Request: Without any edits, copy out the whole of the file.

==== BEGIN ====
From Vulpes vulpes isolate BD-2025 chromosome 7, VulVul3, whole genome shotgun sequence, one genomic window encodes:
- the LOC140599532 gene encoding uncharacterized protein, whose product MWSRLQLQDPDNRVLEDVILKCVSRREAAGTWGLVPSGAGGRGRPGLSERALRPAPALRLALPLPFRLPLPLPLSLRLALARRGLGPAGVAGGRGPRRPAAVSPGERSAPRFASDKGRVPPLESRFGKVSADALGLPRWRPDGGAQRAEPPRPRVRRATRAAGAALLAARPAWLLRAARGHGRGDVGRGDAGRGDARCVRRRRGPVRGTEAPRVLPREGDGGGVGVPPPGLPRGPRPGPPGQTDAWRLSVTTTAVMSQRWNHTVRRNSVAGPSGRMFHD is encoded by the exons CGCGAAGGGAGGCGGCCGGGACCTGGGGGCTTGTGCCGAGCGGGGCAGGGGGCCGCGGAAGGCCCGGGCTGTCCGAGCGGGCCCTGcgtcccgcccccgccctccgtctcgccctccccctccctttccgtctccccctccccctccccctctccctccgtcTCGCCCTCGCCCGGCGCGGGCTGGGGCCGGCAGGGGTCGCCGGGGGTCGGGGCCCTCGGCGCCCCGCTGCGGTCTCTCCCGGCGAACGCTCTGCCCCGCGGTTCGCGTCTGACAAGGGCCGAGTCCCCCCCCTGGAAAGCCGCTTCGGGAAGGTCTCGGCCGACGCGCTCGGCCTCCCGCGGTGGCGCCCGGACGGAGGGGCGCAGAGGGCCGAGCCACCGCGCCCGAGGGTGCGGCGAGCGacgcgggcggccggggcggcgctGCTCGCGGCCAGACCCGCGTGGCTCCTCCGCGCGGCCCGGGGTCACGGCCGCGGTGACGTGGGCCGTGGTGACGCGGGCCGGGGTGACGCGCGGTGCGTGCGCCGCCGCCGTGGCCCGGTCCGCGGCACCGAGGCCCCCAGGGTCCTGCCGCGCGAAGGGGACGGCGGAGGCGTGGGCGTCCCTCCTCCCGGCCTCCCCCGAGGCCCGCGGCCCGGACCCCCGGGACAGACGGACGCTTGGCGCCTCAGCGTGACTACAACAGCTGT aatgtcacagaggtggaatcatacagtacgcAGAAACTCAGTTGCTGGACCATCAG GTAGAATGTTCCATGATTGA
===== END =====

From Vulpes vulpes isolate BD-2025 chromosome 7, VulVul3, whole genome shotgun sequence, one genomic window encodes:
- the LOC140599532 gene encoding uncharacterized protein, whose product MWSRLQLQDPDNRVLEDVILKCVSRREAAGTWGLVPSGAGGRGRPGLSERALRPAPALRLALPLPFRLPLPLPLSLRLALARRGLGPAGVAGGRGPRRPAAVSPGERSAPRFASDKGRVPPLESRFGKVSADALGLPRWRPDGGAQRAEPPRPRVRRATRAAGAALLAARPAWLLRAARGHGRGDVGRGDAGRGDARCVRRRRGPVRGTEAPRVLPREGDGGGVGVPPPGLPRGPRPGPPGQTDAWRLSVTTTAVMSQRWNHTVRRNSVAGPSGRMFHD is encoded by the exons CGCGAAGGGAGGCGGCCGGGACCTGGGGGCTTGTGCCGAGCGGGGCAGGGGGCCGCGGAAGGCCCGGGCTGTCCGAGCGGGCCCTGcgtcccgcccccgccctccgtctcgccctccccctccctttccgtctccccctccccctccccctctccctccgtcTCGCCCTCGCCCGGCGCGGGCTGGGGCCGGCAGGGGTCGCCGGGGGTCGGGGCCCTCGGCGCCCCGCTGCGGTCTCTCCCGGCGAACGCTCTGCCCCGCGGTTCGCGTCTGACAAGGGCCGAGTCCCCCCCCTGGAAAGCCGCTTCGGGAAGGTCTCGGCCGACGCGCTCGGCCTCCCGCGGTGGCGCCCGGACGGAGGGGCGCAGAGGGCCGAGCCACCGCGCCCGAGGGTGCGGCGAGCGacgcgggcggccggggcggcgctGCTCGCGGCCAGACCCGCGTGGCTCCTCCGCGCGGCCCGGGGTCACGGCCGCGGTGACGTGGGCCGTGGTGACGCGGGCCGGGGTGACGCGCGGTGCGTGCGCCGCCGCCGTGGCCCGGTCCGCGGCACCGAGGCCCCCAGGGTCCTGCCGCGCGAAGGGGACGGCGGAGGCGTGGGCGTCCCTCCTCCCGGCCTCCCCCGAGGCCCGCGGCCCGGACCCCCGGGACAGACGGACGCTTGGCGCCTCAGCGTGACTACAACAGCTGT aatgtcacagaggtggaatcatacagtacgcAGAAACTCAGTTGCTGGACCATCAG GTAGAATGTTCCATGATTGA